I don’t mean to imply, by the way, that TFA was a shot-for-shot remake. The new characters are engaging and rounded, the existence of a female lead was a much-needed and refreshing update, the complicated familial dynamics at this narrative’s core are unique enough, and the dialogue certainly brought a new “feel” to the franchise, if you’ll allow me the vague compliment. More so, I truly don’t see how Episode VIII will be able to resemble ESB as closely, just by the nature of the characters and where they’re headed (unless Finn and Poe become the new Han and Leia, which I’m more than okay with), so it’s not as if I’m concerned about this trilogy being stale.

^Okay, don’t make me eat my words.

However, when you step back and look at the broader strokes, frankly…it’s just shy of lazy. Especially given that we had little to no explanation about how we’re literally watching the Empire 2.0 vs. The Rebellion 2.0. I mean yes, the prequels were bogged down in political details, and it was wise of Abrams to try and avoid that. But like, the Republic was supposed to have been reformed at the end of Return of the Jedi, right? The concept of the First Order rising up within it is not shitty, but the fact that they somehow got all the Imperial ships and outfits, and the Resistance got all the Rebel gear? The fact that the Republic Senate was blown up and it was barely talked about in-verse (though, to be fair, this pretty much happened in ANH too)?

TFA was just uninspired, on the fundamental level. Or maybe “safe” was a better word. Abrams was determined to make a film that fans of the original trilogy would love. And he did, with a completely unsubtle remake.

The thing for me, as I said, was that I knew this while the movie was going on. I sort of felt like I was being fooled into liking it—that it was quite obviously drawing on my nostalgia in an attempt to emotionally manipulate me. Well, I mean, all fiction is emotional manipulation, but you get what I mean. Seeing Admiral Ackbar once more did legitimately stir up feelings for me, almost against my own will. When I left the theater, this intensified, as I found out about all the hidden original trilogy easter eggs that Abrams crammed into this thing.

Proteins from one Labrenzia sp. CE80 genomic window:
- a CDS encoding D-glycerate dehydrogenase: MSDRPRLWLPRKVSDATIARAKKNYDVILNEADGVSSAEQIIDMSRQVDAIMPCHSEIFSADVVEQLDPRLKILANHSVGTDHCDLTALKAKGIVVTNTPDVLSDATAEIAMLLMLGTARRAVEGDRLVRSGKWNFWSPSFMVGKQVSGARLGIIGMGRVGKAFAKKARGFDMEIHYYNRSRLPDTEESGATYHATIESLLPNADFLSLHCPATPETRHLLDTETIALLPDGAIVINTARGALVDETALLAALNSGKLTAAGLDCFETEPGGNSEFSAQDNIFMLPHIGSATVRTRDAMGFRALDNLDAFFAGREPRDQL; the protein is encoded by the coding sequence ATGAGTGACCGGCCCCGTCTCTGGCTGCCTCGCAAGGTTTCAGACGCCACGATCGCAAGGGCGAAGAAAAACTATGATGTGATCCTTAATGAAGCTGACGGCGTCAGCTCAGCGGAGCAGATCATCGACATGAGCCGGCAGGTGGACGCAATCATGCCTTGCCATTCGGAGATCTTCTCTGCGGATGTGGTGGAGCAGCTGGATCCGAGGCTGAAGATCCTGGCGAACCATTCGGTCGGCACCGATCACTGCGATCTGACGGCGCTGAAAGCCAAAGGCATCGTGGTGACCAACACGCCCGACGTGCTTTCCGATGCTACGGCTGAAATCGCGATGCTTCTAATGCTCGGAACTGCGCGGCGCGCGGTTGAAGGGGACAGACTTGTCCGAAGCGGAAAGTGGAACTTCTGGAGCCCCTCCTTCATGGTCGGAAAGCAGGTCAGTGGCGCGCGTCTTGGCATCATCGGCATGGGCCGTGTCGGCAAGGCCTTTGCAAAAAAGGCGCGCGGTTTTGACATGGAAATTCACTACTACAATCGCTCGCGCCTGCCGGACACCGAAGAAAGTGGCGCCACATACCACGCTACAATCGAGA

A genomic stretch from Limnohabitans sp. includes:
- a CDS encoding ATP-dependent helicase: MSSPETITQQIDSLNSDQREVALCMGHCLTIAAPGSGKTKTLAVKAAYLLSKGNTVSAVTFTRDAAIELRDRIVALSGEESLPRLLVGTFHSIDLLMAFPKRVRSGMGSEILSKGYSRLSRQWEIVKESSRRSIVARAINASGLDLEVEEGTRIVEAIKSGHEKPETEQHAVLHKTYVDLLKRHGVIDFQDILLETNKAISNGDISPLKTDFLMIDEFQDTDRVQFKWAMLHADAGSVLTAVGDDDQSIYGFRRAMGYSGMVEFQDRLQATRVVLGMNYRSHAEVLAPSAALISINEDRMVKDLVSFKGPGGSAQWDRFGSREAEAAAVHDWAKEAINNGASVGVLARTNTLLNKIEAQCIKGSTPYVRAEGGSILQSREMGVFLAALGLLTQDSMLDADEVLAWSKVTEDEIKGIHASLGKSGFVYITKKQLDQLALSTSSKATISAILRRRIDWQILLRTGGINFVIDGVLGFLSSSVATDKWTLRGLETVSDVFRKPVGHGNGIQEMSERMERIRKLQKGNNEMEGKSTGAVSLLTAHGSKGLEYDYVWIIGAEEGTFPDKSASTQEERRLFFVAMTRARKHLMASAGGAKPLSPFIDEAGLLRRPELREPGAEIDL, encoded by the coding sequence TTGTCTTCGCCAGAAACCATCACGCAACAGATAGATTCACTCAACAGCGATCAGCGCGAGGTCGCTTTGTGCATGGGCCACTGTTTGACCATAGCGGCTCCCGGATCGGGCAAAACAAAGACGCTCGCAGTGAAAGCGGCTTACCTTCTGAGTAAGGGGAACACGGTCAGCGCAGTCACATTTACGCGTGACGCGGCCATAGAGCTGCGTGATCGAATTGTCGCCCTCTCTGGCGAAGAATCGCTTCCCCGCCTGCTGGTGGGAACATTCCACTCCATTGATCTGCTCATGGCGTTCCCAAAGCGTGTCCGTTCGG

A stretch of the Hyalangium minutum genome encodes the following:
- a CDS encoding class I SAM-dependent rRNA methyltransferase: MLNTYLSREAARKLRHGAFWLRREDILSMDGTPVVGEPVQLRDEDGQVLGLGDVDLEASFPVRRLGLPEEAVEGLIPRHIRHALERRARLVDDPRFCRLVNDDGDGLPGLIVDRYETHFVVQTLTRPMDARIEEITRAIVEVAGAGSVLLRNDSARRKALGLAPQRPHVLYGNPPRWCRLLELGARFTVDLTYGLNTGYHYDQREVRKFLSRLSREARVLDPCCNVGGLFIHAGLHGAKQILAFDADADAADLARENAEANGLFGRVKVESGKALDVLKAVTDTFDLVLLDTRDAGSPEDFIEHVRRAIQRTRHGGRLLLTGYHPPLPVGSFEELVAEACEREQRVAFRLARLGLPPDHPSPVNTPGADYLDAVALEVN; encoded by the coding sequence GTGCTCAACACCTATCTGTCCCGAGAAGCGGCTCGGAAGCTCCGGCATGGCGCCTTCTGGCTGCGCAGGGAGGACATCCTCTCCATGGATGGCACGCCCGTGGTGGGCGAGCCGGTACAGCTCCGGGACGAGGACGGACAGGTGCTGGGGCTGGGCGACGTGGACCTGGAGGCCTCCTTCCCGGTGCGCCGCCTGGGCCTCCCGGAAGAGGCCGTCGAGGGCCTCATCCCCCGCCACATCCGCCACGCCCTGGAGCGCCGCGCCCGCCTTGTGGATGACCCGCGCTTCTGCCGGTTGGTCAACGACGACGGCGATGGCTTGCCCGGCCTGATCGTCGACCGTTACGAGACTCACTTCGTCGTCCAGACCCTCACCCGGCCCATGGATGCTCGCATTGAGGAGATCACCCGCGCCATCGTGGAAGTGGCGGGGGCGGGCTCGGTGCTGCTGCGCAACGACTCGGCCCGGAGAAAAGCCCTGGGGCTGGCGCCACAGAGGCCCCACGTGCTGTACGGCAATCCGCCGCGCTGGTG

So the more I think about that, the more annoyed I get. Do they really think so little of us that they can just vaguely rewrite the story and still come away with raves?

And yet…I fucking loved this movie. Of course I did! It was everything I like about this franchise, plus a very conscious effort to keep a distance from that which didn’t work. I could have done with a slight bit more exposition about the First Order, Rey’s ability to learn the force so quickly toed the line of suspension of disbelief, and there were a few things that just seemed a little too convenient (basically Maz Kanata’s entire character, or Han and Chewie just happening on the ship).

But that doesn’t change that it was an incredibly diverting way to spend two hours. It got me excited about Episode VIII. It emotionally moved me at the moments it was supposed to emotionally move me. In other words, it did exactly what it needed to do: it’s a solid film that Star Wars fans can enjoy. In terms of plot, characterizations, and dialogue, I’d easily rank it above Return of the Jedi, and frankly it gives ANH a run for its money in some ways.

It’s an odd case of a D- for creativity, but an A for result. Maybe it’s okay that it’s plagiarized? After all, we are not teachers grading a media project. We are consumers of entertainment, and this is exactly the kind of meal I want to be fed. So…I see you, Abrams; I see you. But also more, please.


Images courtesy of Disney

Kylie
Written By

Kylie is a Managing Editor at The Fandomentals on a mission to slay all the tropes. She has a penchant for complex familial dynamics and is easily pleased when authors include in-depth business details.